Review by Gordon Justesen
Stars: Christian Bale,
Freddy Rodriguez, Eva Longoria, Terry Crews, Noel Gugliemi
Director: David Ayer
Audio: Dolby Digital 5.1, Spanish Dolby Stereo
Video: Anamorphic Widescreen 1.85:1
Studio: Weinstein Company
Features: See Review
Length: 116 Minutes
Release Date: March 13, 2007
ďIím a soldier of the apocalypse.Ē
He just strapped on the Bat suit and saved Gotham City, as well as a franchise, in Batman Begins and is gearing up to return to the role in next yearís The Dark Knight, but Christian Bale unleashes and even darker side in the gritty and intense thriller Harsh Times. The Welsh-born Bale is no stranger to playing American psychos (sorry, couldnít resist), but here he delves into an over the top level of insanity that, at times, make even Travis Bickle seem like more of a saint.
The film, which marks the directing debut of screenwriter David Ayer (Training Day, Dark Blue), could very much be viewed as a mix of Taxi Driver and Training Day. I must admit that I felt kind of misled by the trailer, which hints the film as a thriller where a traumatized ex-soldier becomes a Fed and applies his own brand of justice on the streets. Thatís not exactly what Harsh Times is about, but if the trailer delivered on any promise, it was that of a marvelous and scary performance from Bale.
Bale plays Jim Davis (not the creator of Garfield), a Gulf War veteran who, while serving in the war, specialized in taking the most extreme of orders. He never hesitated to apply as much killing as necessary. Now discharged and living in L.A., Jim is a disillusioned hothead who gets by on a daily basis through one thing; chaos.
Though he is frequently haunted by his violent ways in the army, Jim is also looking to work in an environment that will allow possibly the same tactics. Itís the only kind of job he cares about having. Until then, heíll enjoy nothing more than to cruise the mean streets of L.A. with his longtime friend Mike (Freddy Rodriguez), an ex convict looking to go straight.
At the core of Harsh Times is an unsettling character portrait who, although psychologically damaged by the war, is nothing but a pure bad influence on everyone around him. He is never trusted by his Mikeís girlfriend Sylvia (Eva Longoria), who wants Mike to find a job and fast. Jim tells her heíll take him job-hunting, but instead the two prowl the city streets, get high with old friends and waste the time away.
And though he is initially rejected by the police force, Jim does attract the attention of the FBI when he applies. In a nice little twist, itís his failing of a drug test that gets him a job offer, to serve on a covert squad in Colombia, where deception is part of the job performance. Itís the only opportunity Jim has, but will his taste for insanity threaten his chances of seeing any such opportunity?
This is not an easy film to enjoy, and Baleís character is hardly likable. But as far as character studies go, Harsh Times is a scorcher. It doesnít hesitate to place a purely despicable lead character in front of us and put him through a slow and steady downfall. And even though there are a couple of scenes that tend to drag on a bit, it has a most effective finale and Baleís manic performance blazes the screen thoroughly.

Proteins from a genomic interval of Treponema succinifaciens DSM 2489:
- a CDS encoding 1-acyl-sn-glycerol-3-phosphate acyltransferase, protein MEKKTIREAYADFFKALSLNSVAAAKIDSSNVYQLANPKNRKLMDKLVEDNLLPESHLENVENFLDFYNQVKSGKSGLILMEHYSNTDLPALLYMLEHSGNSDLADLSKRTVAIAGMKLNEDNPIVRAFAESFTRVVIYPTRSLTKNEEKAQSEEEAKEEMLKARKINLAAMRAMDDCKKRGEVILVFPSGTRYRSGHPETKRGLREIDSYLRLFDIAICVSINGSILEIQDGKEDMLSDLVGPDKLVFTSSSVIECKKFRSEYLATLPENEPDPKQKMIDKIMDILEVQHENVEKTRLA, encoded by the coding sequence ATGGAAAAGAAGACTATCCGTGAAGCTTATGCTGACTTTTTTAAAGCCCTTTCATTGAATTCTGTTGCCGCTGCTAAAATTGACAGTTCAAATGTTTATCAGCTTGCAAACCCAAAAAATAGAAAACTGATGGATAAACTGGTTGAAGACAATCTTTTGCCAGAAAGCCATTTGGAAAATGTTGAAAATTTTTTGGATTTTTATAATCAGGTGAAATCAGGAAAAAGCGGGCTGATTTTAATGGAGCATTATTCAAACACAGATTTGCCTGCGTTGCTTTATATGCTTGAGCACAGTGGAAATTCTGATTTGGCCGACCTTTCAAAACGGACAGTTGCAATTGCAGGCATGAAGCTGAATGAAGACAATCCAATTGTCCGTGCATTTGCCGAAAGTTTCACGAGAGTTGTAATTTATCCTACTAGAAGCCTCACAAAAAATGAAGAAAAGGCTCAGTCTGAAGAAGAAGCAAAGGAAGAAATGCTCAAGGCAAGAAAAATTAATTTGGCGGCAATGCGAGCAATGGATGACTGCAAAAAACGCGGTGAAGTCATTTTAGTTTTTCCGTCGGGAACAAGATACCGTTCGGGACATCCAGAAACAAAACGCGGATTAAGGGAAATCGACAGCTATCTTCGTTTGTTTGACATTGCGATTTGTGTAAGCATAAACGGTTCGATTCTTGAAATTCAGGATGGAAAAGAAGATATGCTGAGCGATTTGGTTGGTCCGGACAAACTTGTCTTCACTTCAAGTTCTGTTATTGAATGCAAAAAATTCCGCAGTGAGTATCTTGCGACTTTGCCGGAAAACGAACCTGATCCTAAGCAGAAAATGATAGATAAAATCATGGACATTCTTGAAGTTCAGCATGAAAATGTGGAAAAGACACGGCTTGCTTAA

And the film also gives co-star Freddy Rodriguez a chance to shine as well. Rodriguez, a noted character actor whoís been in many films (from Dead Presidents to Bobby) is equally intense as the all-too-loyal friend to a guy he shouldnít always be loyal to. Thereís some dynamite acting between him and Bale, and itís so intense and authentic itís almost tough to watch the two engage in a raging exchange of words.
Harsh Times is such an appropriately titled, because its characters are experiencing that indeed. With a film like this on his expanding film resume, Christian Bale is very much establishing himself as one of the most versatile actors of our time. His performance here will stay with you long after the film is over.
This film carries a gritty and intense look that matches the feel of the film at a hundred percent. The anamorphic widescreen presentation on this Weinstein Company release enhances this raw look to make quite an effective visual presentation. Ayer applies many visual tricks here and there, along with an occasional desaturated look. Though theyíre some spots of grain in a scene or two, the overall picture quality is sharp and clear.
The 5.1 mix really kicks into gear right from the opening shootout scene in the Middle East. Throughout the presentation, there is so much going on for the sound mix to work with. The hip-hop infused soundtrack is one of the loudest Iíve heard on any recent presentation, and the occasional bits of violence (especially a sequence during the climax shot in ultra slow motion) blast through the speakers flawlessly. Dialogue delivery is outstandingly clear as well.
Featured on the disc is a most informative commentary track with writer/director David Ayer, Deleted Scenes (7 to be exact) a Theatrical Trailer and several TV Spots.
Harsh Times is an in-your-face character study of a disturbed and disillusioned character, brought to life by an electrifying and scary performance from Christian Bale. If youíre looking for a story about morals, look elsewhere, but if you can stand the heat that this film has to offer, then this is one film to see indeed!